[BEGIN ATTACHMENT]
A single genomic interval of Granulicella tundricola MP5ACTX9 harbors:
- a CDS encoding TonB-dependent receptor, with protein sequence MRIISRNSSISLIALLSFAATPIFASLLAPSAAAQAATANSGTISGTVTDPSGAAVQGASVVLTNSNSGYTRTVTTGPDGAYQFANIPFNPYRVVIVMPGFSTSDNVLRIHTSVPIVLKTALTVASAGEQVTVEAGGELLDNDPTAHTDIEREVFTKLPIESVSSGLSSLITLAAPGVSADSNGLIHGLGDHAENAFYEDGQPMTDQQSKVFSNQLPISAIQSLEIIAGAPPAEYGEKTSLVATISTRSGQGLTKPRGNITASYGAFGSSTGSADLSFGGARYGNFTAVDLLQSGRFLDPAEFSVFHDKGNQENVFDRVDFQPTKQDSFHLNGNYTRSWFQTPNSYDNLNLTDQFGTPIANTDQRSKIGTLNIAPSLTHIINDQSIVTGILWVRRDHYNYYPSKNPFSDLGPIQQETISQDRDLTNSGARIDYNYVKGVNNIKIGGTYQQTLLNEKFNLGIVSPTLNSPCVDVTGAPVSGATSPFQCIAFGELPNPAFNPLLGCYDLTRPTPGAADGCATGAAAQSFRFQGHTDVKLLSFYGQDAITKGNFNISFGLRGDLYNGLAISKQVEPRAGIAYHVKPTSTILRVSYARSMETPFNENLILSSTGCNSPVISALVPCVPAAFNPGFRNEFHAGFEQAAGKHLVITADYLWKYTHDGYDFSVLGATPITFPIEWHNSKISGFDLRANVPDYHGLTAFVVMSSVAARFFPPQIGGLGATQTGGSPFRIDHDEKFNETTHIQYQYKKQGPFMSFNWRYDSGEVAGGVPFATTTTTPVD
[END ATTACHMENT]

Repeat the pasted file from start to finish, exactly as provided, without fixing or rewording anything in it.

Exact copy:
A single genomic interval of Granulicella tundricola MP5ACTX9 harbors:
- a CDS encoding TonB-dependent receptor, with protein sequence MRIISRNSSISLIALLSFAATPIFASLLAPSAAAQAATANSGTISGTVTDPSGAAVQGASVVLTNSNSGYTRTVTTGPDGAYQFANIPFNPYRVVIVMPGFSTSDNVLRIHTSVPIVLKTALTVASAGEQVTVEAGGELLDNDPTAHTDIEREVFTKLPIESVSSGLSSLITLAAPGVSADSNGLIHGLGDHAENAFYEDGQPMTDQQSKVFSNQLPISAIQSLEIIAGAPPAEYGEKTSLVATISTRSGQGLTKPRGNITASYGAFGSSTGSADLSFGGARYGNFTAVDLLQSGRFLDPAEFSVFHDKGNQENVFDRVDFQPTKQDSFHLNGNYTRSWFQTPNSYDNLNLTDQFGTPIANTDQRSKIGTLNIAPSLTHIINDQSIVTGILWVRRDHYNYYPSKNPFSDLGPIQQETISQDRDLTNSGARIDYNYVKGVNNIKIGGTYQQTLLNEKFNLGIVSPTLNSPCVDVTGAPVSGATSPFQCIAFGELPNPAFNPLLGCYDLTRPTPGAADGCATGAAAQSFRFQGHTDVKLLSFYGQDAITKGNFNISFGLRGDLYNGLAISKQVEPRAGIAYHVKPTSTILRVSYARSMETPFNENLILSSTGCNSPVISALVPCVPAAFNPGFRNEFHAGFEQAAGKHLVITADYLWKYTHDGYDFSVLGATPITFPIEWHNSKISGFDLRANVPDYHGLTAFVVMSSVAARFFPPQIGGLGATQTGGSPFRIDHDEKFNETTHIQYQYKKQGPFMSFNWRYDSGEVAGGVPFATTTTTPVD